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While restricting lessons on impact of racism, Gov. Lee and state leaders create an institute for American civics at UT

Governor Bill Lee was surrounded by Chancellor Donde Plowman, UT President Randy Boyd, and other state representatives Thursday to formally start the center.

KNOXVILLE, Tenn. — Governor Bill Lee, University of Tennessee System President Randy Boyd, UTK chancellor Donde Plowman and many others gathered on Thursday to formally create the "Institute for American Civics."

He said the institute will be guided by a board of bipartisan statesmen, according to the governor. He spoke during an event at the UT on Thursday, formally signing the legislation that would create the institute.

It is part of SB 2410, which would require UT to submit a report to legislators and the governor about "opportunities and challenges in civic education and engagement in Tennessee."

An amendment to the bill established the "Institute for American Civics" in Knoxville. According to the amendment, the institute would be meant to foster an understanding of the structures and institutions of state, local and federal government.

It would also explicitly further the "understanding of principles and philosophies that contributed to the foundation and development" of the U.S. and Tennessee. 

It would also "promote civil discourse and constructive debate" according to the amendment, while also teaching students about the "rights and responsibilities of American citizenship, fundamental democratic principles, and the ways those principles are expressed" in government.

"The institute will model civil discourse, and it will provide those engaged with the institute, students, an opportunity to practice learning to live with disagreement," Gov. Lee said during the event.

The institute will be able to enroll students, hire staff and develop courses in major and minor programs. It will also facilitate internships and hold events, while also being allowed to "take other actions as appropriate" with approval from the UTK chancellor and the UT System President, Randy Boyd.

"We also want to be able to support students of being able to get a great education and be able to go out across the state and help be more engaged citizens. One of the challenges we have in our state and our country is that people are not being engaged in government," he said."A democracy can't succeed if only 8% of people show up to vote."

The board will be made up of 13 members, and at least nine of them must be or have been tenured professors or administrators. Two must be distinguished former elected or appointed U.S. officials, and two must be members of the board of the Howard H. Baker, Jr. Center for Public Policy.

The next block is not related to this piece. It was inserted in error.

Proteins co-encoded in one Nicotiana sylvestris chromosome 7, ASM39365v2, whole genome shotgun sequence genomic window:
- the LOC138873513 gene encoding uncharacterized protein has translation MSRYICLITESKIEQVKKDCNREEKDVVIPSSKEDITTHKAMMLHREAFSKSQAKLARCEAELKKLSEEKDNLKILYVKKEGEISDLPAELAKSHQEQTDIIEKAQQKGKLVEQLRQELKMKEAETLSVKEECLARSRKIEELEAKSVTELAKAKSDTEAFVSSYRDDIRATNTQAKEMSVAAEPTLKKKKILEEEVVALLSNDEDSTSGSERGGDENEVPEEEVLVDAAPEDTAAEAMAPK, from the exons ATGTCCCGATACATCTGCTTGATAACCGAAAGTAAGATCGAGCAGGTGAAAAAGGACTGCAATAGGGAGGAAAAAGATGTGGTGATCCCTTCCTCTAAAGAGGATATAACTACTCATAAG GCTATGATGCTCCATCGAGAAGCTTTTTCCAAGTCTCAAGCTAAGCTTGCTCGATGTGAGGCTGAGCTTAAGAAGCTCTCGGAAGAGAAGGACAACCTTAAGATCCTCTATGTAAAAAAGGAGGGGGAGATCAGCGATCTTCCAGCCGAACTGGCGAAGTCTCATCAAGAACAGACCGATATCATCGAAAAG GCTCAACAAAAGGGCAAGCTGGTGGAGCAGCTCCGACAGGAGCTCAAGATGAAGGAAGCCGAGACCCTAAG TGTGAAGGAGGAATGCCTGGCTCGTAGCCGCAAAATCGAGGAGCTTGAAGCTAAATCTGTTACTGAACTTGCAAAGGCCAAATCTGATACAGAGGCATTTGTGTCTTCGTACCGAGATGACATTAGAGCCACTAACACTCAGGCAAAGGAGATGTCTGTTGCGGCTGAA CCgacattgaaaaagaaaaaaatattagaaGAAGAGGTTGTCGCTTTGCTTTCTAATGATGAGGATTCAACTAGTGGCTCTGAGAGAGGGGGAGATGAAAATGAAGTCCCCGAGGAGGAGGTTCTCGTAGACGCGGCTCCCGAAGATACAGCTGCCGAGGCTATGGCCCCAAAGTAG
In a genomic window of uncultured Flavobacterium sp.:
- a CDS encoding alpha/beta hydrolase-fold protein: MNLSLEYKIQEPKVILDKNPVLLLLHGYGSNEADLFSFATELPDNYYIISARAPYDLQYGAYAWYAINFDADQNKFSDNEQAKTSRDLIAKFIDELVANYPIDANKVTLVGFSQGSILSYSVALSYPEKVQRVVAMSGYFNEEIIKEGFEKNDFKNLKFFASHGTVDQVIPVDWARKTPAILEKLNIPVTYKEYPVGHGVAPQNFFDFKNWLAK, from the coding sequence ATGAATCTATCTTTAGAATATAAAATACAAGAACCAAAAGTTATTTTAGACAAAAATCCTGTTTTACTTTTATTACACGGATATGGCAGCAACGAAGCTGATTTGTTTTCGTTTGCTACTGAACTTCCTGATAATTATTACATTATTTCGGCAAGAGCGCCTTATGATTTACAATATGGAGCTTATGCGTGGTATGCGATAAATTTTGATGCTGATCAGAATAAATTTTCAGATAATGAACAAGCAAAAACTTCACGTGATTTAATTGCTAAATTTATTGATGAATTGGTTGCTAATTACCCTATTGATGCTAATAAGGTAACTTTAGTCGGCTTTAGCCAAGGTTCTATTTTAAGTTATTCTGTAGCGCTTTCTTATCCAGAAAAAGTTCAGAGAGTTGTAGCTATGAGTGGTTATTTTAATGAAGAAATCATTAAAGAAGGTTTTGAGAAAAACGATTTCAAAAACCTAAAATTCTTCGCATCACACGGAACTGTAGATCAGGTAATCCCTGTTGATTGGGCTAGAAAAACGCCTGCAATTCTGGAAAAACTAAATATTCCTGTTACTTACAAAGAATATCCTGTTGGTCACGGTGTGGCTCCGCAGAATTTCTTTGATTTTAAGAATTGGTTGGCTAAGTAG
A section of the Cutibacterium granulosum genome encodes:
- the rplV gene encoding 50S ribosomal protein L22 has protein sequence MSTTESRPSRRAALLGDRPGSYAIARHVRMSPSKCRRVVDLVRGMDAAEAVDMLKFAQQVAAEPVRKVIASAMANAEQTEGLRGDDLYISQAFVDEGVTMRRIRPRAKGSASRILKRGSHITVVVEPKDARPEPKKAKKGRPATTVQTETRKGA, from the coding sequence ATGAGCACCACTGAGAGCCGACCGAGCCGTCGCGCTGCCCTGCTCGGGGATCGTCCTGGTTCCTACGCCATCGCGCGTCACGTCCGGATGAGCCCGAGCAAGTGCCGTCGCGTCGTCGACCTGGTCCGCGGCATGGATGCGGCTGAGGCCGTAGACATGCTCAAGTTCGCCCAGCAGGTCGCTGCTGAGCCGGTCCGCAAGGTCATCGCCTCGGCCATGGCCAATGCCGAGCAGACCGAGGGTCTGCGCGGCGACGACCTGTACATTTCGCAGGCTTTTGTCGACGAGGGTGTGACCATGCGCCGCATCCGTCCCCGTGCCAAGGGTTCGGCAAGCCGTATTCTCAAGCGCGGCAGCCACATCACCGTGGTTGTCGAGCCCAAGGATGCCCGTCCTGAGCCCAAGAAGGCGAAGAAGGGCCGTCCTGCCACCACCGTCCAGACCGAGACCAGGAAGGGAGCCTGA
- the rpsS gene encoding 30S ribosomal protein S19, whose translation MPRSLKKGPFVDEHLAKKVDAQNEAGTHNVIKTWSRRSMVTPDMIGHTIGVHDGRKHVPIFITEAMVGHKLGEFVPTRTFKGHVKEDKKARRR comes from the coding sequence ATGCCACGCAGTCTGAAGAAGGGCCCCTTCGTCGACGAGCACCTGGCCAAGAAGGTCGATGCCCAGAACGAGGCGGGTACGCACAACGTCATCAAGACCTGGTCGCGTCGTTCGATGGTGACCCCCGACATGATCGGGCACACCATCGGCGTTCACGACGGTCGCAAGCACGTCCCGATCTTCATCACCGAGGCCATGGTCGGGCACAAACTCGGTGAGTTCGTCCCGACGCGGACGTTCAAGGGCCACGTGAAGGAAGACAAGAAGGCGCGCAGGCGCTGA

The President of UT would designate a member of the board to serve as chair for a term of 2 years.

"One of the core values of American democracy is the ability to constructively disagree, and I think in today's world, a recognition of that is more valuable than ever," Lee said during the event. "It is right and healthy to live in a state where people have different ideas and different priorities."

He also said students would be able to get degrees from the institute.

It comes during a time when legislators across the U.S. try to restrict the ability of educators to teach about the impact of racism and slavery in the U.S., including in Tennessee.

A bill that restricts what educators would be able to teach at UT was also signed into law in Tennessee on April 8. A list of what that bill restricts teaching is available below.

  • That one race or sex is inherently superior to another race or sex
  • That a person, by virtue of their race or sex, is inherently privileged, racist, sexist or oppressive — whether consciously or subconsciously
  • That a person should be discriminated against or receive adverse treatment because of their race or sex
  • That a person's moral character is determined by their race or sex
  • That a person, by virtue of their race or sex, bears responsibility for actions committed in the past by other members of the same race or sex
  • That a person should feel discomfort, guilt, anguish or another form of psychological distress because of their race or sex
  • That a meritocracy is inherently racist, sexist or designed by a particular race or sex to oppress members of another race or sex
  • That Tennessee or the U.S. is fundamentally or irredeemably racist or sexist
  • Promoting or advocating "the violent overthrow of the U.S. government"
  • Promoting "division between, or resentment of, a race, sex, religion, creed, nonviolent political affiliation, social class or class of people"
  • Ascribing character traits, values, moral or ethical codes, privileges or beliefs to a race or sex, or to a person because of their race or sex
  • That the rule of law does not exist but instead is a series of power relationships and struggles among racial or other groups
  • That "all Americans are not created equal and are not endowed by their Creator with certain unalienable rights including life, liberty and the pursuit of happiness"
  • That governments should deny to any person within their jurisdiction the equal protection of the law

The new institute will be in the Howard H. Baker Jr. Center for Public Policy.

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